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Disclaimer: I seem to be in a crabby mood this morning. I went back over it
(twice) and tried to take out things that were unfriendly, sorry if I missed
anything.

On Thu, Nov 11, 2010 at 6:10 AM, Y. NOBUOKA <nobuoka / r-definition.com>wrote:

> /* obtain the Function structure which wrap the function *func* */
>  Function *func_obj  btain_Function( func );
>

That isn't what you do in Ruby. In Ruby, you don't pass the function (or
function pointer in this case), you pass a String or Symbol.

So this example is not consistent with what Ruby does, doesn't have any
explanatory power (that I can see, though I don't write C extensions), and
makes everything more complicated.

Here is an alternative model: In Ruby, everything is an object. Methods are
objects, hence the method class.
http://ruby-doc.org/core/classes/Method.html But you can't directly access
them, because Ruby doesn't make you use parentheses. So trying to access the
method directly looks to the interpreter like you want to invoke the method,
since that is pretty much always what you want to do. But every now and
then, you want to actually get the method, and so Ruby gives you a getter
method that knows how to do that, and it's aptly named "method".

In C, that looks something like

#include <stdio.h>
#include <string.h>

typedef struct {
  char* name;
  int (*pointer)( int arg );
} Method;

int twice(  int arg ) { return arg * 2; }
int thrice( int arg ) { return arg * 3; }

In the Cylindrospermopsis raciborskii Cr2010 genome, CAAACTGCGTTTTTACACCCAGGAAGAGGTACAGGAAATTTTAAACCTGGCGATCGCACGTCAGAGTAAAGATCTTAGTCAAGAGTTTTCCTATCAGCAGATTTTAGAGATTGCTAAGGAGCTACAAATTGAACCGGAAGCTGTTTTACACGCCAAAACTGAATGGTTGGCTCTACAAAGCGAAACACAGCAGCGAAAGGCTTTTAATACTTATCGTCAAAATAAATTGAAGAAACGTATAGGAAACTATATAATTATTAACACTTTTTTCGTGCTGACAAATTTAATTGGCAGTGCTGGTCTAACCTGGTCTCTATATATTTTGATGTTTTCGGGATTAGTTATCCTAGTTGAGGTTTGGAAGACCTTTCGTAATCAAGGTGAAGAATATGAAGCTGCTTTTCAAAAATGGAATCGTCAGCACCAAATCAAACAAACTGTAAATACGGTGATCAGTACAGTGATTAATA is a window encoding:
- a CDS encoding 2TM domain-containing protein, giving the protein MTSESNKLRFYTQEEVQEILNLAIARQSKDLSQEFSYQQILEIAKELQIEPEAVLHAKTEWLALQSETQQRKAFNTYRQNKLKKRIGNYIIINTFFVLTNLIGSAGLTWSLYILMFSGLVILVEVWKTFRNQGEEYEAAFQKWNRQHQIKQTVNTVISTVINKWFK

Method internal_mlist[]  
  { "twice"  , twice  },
  { "thrice" , thrice },
};

Method* method( char* name ) {
  int i;
  for( i   ; i < sizeof(internal_mlist)/sizeof(Method) ; ++i )
    if( !strcmp( internal_mlist[i].name , name ) )
      return &internal_mlist[i];
  return NULL;
}

int main( ) {
  method("twice");
  method("thrice");
  return 0;
}

For a longer version that is more in line with my mental model
https://gist.github.com/672665


>
> I think that Ruby users need not know how a Method object wraps a
> method, but they should know the fact that a Method object wraps a
> method and a method is not a object.
>
>
Why? Is that even a Ruby thing? It seems so out of place to me that I would
assume it is an MRI implementation detail. Do the other Rubies do it that
way? If so, is it just for efficiency where they are all objects as soon as
we need them to be, but keep it lazy and don't bother turning them into
objects until such time as we know we need it?

You guys were talking about a spec earlier, the site is apparently down
right now, but I downloaded the source from github (
https://github.com/rubyspec/rubyspec), trying to find something on this.
Maybe I'm not looking in the right spot (I searched for /\.method[^_s]/) but
I didn't see anything like this in there.



On Thu, Nov 11, 2010 at 8:59 AM, Brian Candler <b.candler / pobox.com> wrote:

>
> Yes. It's important when you compare "pass by value" or "pass by
> reference" in other languages. In ruby, everything is "pass by value",
> and each value is a reference to an object - even integers.
>
>
I think we settled on the phrase "object reference" last time this came up.

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